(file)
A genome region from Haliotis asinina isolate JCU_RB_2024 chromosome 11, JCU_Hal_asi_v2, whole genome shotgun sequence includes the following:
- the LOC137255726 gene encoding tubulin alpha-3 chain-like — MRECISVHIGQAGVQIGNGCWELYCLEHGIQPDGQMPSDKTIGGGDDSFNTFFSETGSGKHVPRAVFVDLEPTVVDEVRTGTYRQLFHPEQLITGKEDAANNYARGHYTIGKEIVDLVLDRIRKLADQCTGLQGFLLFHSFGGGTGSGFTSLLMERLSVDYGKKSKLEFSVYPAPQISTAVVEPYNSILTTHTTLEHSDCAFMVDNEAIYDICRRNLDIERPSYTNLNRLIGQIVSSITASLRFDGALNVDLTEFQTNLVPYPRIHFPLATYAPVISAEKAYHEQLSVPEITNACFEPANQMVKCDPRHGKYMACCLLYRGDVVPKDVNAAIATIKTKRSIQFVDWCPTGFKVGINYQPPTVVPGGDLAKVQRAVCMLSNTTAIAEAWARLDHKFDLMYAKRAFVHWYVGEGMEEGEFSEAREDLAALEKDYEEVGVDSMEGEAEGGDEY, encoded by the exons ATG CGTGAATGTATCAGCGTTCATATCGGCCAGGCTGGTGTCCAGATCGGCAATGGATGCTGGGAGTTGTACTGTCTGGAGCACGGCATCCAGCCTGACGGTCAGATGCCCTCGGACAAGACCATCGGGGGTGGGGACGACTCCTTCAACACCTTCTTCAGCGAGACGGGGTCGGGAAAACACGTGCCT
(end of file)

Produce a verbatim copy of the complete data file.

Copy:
A genome region from Haliotis asinina isolate JCU_RB_2024 chromosome 11, JCU_Hal_asi_v2, whole genome shotgun sequence includes the following:
- the LOC137255726 gene encoding tubulin alpha-3 chain-like — MRECISVHIGQAGVQIGNGCWELYCLEHGIQPDGQMPSDKTIGGGDDSFNTFFSETGSGKHVPRAVFVDLEPTVVDEVRTGTYRQLFHPEQLITGKEDAANNYARGHYTIGKEIVDLVLDRIRKLADQCTGLQGFLLFHSFGGGTGSGFTSLLMERLSVDYGKKSKLEFSVYPAPQISTAVVEPYNSILTTHTTLEHSDCAFMVDNEAIYDICRRNLDIERPSYTNLNRLIGQIVSSITASLRFDGALNVDLTEFQTNLVPYPRIHFPLATYAPVISAEKAYHEQLSVPEITNACFEPANQMVKCDPRHGKYMACCLLYRGDVVPKDVNAAIATIKTKRSIQFVDWCPTGFKVGINYQPPTVVPGGDLAKVQRAVCMLSNTTAIAEAWARLDHKFDLMYAKRAFVHWYVGEGMEEGEFSEAREDLAALEKDYEEVGVDSMEGEAEGGDEY, encoded by the exons ATG CGTGAATGTATCAGCGTTCATATCGGCCAGGCTGGTGTCCAGATCGGCAATGGATGCTGGGAGTTGTACTGTCTGGAGCACGGCATCCAGCCTGACGGTCAGATGCCCTCGGACAAGACCATCGGGGGTGGGGACGACTCCTTCAACACCTTCTTCAGCGAGACGGGGTCGGGAAAACACGTGCCT